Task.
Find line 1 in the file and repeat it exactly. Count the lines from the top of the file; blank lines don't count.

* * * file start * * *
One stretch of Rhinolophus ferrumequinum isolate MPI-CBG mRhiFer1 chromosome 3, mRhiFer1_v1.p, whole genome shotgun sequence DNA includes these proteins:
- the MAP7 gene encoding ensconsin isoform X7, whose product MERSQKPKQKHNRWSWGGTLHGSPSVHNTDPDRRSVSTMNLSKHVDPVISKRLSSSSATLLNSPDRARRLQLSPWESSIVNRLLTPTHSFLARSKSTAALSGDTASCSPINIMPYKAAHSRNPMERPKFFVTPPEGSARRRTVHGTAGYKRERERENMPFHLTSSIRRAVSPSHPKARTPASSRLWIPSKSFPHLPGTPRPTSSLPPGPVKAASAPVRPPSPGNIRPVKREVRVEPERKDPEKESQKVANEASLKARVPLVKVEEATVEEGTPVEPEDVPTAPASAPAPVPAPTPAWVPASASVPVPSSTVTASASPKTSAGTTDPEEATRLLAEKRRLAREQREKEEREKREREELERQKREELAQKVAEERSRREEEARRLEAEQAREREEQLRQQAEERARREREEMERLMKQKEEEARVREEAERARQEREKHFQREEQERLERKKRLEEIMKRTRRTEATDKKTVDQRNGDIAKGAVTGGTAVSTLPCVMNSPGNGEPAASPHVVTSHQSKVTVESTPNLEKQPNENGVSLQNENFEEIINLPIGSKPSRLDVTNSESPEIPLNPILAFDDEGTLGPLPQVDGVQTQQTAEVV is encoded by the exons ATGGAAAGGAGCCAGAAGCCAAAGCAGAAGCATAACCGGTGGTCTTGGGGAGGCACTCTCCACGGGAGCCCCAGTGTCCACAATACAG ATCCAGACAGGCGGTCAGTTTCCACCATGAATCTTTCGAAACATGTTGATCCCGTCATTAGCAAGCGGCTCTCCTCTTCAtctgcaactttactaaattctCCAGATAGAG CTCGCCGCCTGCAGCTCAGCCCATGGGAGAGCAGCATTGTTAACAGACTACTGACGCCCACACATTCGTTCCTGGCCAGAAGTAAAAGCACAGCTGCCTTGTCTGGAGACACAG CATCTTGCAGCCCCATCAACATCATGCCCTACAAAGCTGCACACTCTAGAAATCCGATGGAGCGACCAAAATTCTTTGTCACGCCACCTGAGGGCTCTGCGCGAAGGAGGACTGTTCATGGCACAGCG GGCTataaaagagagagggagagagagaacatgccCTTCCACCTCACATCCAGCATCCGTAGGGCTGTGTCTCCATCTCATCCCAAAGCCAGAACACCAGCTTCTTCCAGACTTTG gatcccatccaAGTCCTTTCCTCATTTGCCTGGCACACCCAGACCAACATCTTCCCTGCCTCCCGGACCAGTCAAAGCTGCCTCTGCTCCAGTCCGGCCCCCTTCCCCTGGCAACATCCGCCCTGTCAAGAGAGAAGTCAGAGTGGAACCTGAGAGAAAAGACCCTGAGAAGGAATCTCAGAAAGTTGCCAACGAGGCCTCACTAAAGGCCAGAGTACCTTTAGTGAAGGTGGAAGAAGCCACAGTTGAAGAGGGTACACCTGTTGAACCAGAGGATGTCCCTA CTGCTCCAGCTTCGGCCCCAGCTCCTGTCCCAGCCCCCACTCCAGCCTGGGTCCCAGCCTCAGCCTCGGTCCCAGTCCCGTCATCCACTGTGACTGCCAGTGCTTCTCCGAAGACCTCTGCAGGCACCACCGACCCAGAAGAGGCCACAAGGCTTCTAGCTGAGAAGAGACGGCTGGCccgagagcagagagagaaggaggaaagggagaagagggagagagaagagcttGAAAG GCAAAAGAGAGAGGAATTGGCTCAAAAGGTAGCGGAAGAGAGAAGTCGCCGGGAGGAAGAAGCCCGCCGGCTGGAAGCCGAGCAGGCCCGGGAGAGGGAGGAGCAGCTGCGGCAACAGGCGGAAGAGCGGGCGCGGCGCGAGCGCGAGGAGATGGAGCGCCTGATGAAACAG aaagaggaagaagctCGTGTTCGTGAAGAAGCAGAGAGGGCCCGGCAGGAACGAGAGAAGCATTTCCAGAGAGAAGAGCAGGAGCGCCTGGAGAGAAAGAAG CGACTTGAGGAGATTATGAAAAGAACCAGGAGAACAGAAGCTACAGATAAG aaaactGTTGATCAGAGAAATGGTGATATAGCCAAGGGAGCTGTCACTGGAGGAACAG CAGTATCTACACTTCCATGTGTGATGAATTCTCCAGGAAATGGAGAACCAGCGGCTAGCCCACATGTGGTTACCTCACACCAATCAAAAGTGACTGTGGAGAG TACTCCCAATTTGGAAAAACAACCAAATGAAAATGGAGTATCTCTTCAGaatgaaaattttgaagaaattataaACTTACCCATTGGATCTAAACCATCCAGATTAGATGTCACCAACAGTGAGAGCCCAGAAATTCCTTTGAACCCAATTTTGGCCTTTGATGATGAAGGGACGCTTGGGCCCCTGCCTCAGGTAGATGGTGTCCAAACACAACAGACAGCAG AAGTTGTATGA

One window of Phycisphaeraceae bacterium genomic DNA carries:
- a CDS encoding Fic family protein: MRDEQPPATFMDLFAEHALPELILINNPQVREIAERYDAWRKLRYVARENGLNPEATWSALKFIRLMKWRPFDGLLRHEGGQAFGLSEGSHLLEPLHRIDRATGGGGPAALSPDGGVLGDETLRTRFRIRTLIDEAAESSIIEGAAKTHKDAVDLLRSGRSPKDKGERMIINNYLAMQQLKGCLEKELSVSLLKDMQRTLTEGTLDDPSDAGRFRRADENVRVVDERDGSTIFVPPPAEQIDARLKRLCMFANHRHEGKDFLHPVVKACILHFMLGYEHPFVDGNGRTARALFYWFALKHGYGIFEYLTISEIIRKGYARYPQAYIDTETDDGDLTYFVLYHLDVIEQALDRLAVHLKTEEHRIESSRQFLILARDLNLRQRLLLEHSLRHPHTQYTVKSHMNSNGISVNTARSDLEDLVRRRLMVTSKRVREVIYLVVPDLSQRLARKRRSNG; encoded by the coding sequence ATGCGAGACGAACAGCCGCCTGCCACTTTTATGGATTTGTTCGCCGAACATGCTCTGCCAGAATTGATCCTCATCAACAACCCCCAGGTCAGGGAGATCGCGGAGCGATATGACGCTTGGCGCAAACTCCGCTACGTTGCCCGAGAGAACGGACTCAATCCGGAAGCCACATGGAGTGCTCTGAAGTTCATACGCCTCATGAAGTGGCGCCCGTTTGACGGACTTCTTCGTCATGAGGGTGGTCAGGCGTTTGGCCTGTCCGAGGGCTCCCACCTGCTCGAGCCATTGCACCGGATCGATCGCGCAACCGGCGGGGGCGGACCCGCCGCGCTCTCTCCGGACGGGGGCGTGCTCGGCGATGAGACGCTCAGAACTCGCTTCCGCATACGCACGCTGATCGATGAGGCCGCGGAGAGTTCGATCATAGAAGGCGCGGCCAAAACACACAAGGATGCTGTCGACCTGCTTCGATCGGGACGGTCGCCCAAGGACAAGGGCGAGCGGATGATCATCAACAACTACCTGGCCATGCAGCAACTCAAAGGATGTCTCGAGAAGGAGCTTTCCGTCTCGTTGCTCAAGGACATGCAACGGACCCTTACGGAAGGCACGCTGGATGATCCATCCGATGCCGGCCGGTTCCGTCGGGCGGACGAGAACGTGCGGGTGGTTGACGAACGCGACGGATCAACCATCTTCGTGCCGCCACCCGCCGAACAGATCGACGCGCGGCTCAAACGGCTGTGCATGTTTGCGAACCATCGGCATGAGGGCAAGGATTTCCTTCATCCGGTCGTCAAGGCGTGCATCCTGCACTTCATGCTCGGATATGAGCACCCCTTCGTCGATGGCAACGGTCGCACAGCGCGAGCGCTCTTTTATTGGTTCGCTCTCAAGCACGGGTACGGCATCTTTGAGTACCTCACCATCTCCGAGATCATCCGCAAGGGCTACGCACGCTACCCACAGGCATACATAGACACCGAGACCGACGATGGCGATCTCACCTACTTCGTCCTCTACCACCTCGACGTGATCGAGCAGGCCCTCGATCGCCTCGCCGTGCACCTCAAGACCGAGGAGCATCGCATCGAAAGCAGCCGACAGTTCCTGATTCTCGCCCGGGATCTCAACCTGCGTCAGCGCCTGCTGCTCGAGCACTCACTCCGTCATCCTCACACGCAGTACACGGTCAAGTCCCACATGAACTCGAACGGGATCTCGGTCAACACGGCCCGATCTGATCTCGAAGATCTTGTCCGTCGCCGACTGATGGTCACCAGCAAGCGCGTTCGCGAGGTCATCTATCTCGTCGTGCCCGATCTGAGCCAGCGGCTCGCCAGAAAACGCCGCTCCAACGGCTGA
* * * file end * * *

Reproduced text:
One stretch of Rhinolophus ferrumequinum isolate MPI-CBG mRhiFer1 chromosome 3, mRhiFer1_v1.p, whole genome shotgun sequence DNA includes these proteins: